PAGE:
And when, responding to the cheers, he lightly doffed his hat,
No stranger in the crowd could doubt 'twas Casey at the bat

Ten thousand eyes were on him as he rubbed his hands with dirt;
Five thousand tongues applauded when he wiped them on his shirt.
Then while the writhing pitcher ground the ball into his hip,
Defiance gleamed in Casey's eye, a sneer curled Casey's lip

And now the leather-covered sphere came hurtling through the air,
And Casey stood a-watching it in haughty grandeur there.
Close by the sturdy batsman the ball unheeded sped--
"That ain't my style," said Casey. "Strike one," the umpire said

From the benches black with people, there went up a muffled roar,
Like the beating of the storm-waves on a stern and distant shore.
"Kill him! Kill the umpire!" shouted some one on the stand;
And it's likely they'd have killed him had not Casey raised his hand

With a smile of Christian charity great Casey's visage shone;
He stilled the rising tumult; he bade the game go on;
He signaled to the pitcher, and once more the spheroid flew;
But Casey still ignored it, and the umpire said, "Strike two."

"Fraud!" cried the maddened thousands, and echo answered fraud;
But one scornful look from Casey and the audience was awed.
They saw his face grow stern and cold, they saw his muscles strain,
And they knew that Casey wouldn't let that ball go by again

The sneer is gone from Casey's lip, his teeth are clenched in hate;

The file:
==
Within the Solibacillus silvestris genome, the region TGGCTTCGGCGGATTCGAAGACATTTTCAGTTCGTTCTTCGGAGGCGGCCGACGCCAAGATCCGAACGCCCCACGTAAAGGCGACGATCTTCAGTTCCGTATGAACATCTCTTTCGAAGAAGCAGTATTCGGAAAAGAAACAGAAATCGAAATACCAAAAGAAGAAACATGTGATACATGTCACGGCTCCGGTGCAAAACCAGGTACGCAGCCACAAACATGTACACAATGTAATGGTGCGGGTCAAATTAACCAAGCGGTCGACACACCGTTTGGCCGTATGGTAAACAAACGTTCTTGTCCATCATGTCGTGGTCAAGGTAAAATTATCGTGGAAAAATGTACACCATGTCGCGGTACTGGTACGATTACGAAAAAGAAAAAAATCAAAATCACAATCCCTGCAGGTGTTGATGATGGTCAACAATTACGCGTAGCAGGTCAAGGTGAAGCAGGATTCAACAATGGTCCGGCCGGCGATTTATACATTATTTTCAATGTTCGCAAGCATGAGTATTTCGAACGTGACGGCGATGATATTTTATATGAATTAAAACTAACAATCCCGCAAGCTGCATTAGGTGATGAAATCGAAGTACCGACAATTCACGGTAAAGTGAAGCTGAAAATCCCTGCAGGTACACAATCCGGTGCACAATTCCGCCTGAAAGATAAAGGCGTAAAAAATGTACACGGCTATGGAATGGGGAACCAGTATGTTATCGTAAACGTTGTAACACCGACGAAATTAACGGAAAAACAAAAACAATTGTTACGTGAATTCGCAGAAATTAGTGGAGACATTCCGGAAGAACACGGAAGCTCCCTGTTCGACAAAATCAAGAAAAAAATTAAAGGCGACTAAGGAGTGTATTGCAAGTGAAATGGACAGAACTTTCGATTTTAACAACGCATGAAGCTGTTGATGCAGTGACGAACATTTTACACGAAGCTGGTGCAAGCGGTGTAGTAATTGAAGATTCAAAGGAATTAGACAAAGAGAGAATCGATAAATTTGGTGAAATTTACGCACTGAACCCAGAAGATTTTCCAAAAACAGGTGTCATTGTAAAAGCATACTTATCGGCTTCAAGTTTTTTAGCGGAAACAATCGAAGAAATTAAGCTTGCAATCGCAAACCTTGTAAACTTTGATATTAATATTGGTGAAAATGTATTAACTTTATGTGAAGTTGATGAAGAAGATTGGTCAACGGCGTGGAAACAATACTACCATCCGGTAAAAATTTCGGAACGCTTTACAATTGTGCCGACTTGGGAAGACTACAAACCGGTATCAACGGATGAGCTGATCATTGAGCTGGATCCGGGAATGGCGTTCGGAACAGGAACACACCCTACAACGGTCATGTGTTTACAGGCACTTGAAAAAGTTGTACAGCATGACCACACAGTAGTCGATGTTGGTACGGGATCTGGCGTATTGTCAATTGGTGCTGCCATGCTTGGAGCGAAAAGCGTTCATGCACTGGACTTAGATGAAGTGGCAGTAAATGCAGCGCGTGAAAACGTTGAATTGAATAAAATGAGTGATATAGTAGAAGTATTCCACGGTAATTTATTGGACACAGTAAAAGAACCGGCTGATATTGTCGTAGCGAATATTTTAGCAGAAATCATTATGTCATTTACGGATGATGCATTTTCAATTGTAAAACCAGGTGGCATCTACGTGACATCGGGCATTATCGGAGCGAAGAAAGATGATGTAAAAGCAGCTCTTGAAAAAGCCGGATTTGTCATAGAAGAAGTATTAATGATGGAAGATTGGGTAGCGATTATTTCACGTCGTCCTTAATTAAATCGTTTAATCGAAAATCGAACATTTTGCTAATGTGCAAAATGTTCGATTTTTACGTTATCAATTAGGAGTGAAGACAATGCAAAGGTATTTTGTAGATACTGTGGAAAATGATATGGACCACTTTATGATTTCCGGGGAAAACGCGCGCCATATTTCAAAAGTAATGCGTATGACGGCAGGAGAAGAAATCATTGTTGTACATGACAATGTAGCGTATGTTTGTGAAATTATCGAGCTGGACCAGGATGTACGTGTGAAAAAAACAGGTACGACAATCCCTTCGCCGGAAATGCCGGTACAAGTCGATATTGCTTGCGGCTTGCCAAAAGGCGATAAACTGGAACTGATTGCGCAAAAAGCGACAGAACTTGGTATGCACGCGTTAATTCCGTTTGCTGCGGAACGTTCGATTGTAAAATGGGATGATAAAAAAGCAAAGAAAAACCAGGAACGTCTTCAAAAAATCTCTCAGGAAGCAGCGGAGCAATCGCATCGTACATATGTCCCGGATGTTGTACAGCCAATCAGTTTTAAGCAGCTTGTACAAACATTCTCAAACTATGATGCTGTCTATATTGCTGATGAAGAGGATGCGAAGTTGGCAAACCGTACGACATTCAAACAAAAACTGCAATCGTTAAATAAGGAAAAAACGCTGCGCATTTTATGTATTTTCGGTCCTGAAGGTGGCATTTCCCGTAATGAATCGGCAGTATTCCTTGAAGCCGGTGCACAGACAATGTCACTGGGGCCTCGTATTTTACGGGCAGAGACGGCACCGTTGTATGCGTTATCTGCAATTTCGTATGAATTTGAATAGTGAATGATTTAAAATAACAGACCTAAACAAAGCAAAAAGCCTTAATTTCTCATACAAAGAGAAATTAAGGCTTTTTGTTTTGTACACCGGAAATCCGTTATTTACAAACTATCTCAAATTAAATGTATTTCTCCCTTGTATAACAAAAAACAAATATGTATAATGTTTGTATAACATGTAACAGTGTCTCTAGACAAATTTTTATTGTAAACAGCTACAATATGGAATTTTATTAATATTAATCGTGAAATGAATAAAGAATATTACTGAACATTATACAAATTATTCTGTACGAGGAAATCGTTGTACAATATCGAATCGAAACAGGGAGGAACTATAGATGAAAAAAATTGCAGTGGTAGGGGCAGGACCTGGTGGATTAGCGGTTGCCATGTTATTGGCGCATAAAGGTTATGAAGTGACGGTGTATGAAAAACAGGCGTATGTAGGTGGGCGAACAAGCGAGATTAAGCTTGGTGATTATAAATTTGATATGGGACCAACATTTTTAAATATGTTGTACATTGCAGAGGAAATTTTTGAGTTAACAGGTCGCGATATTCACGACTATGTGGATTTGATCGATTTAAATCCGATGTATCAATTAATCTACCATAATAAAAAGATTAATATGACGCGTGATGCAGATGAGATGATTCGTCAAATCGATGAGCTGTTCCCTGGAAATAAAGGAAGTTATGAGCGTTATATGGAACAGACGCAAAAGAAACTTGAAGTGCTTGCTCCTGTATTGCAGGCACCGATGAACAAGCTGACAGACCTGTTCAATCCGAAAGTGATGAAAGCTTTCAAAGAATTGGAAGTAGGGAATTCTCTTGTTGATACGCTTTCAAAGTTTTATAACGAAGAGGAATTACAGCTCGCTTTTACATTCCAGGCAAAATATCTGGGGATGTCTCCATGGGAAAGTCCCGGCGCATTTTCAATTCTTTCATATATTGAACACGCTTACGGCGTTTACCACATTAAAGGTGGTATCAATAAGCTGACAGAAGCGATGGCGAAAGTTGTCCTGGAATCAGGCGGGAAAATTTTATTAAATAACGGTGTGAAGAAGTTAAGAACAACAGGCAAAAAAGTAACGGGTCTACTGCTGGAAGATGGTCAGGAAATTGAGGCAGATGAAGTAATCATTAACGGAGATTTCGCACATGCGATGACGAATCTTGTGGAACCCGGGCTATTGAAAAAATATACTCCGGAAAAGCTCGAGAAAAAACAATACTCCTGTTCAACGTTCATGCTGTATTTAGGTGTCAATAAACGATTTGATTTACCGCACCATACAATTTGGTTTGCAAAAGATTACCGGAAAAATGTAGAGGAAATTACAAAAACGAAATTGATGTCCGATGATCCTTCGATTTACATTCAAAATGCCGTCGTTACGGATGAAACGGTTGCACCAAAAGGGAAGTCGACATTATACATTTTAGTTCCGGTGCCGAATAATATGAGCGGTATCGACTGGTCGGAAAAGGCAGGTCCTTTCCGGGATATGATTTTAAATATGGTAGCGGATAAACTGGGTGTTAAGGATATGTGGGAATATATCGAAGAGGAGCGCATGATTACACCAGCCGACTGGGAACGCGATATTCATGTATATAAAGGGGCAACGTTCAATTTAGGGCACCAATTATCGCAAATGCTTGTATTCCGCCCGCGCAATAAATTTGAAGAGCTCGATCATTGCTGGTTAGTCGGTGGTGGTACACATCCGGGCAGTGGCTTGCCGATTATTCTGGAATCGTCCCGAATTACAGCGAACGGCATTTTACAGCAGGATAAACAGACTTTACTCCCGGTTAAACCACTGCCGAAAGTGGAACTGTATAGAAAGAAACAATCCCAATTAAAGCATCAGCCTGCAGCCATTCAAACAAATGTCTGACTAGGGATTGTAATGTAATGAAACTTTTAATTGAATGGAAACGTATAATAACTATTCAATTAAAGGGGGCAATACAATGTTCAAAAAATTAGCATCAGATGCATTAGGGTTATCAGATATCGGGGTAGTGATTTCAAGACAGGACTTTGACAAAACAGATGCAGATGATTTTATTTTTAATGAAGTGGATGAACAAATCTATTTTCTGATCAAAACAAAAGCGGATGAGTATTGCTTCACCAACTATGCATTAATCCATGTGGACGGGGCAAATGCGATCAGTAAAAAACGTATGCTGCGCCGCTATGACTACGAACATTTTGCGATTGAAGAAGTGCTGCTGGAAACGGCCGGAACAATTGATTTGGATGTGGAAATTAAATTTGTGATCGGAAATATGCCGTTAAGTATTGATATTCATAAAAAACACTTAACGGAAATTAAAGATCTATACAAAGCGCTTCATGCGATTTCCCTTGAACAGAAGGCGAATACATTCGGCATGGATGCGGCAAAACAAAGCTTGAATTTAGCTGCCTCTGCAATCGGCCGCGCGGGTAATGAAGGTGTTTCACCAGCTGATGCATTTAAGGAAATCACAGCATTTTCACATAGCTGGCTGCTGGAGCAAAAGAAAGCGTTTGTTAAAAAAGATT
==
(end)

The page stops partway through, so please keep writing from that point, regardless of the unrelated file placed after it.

He pounds with cruel violence his bat upon the plate.
And now the pitcher holds the ball, and now he lets it go,
And now the air is shattered by the force of Casey's blow

Oh, somewhere in this favored land the sun is shining bright;
The band is playing somewhere, and somewhere hearts are light,
And somewhere men are laughing, and somewhere children shout;
But there is no joy in Mudville-- mighty Casey has struck out.

 

***I didn't see it, but I hear the opening ceremonies at Sochi were a little disturbing..

 ***Now a school is banning Valentine's Day candy? When will these busybodies learn to mind their own business??

Cupid is welcome but candy is not.
That’s the new rule this year at Harwinton Consolidated School in Connecticut, where parents received an email from the principal directing them to make sure candy was not attached to any Valentine’s Day cards.
“We are asking for parents/guardians to be sure that food products of any kind are not a part of your child’s Valentine’s cards,” Principal Megan Mazzei wrote to moms and dads. “We are working to encourage healthy practices as well as manage food choices in classrooms where food allergies are present in order to maintain a safe environment.”

 Good Lord.

So what can boys and girls at Harwinton Consolidated School expect on Valentine’s Day?
Well, one teacher announced that instead of a party, they’re going to have “academic Valentine activities.”
OK, kids. Spell “lame.”


***

 Check out his arms, they're rakes. :-)


***

Amen, Lady Thatcher.


***Have a great day!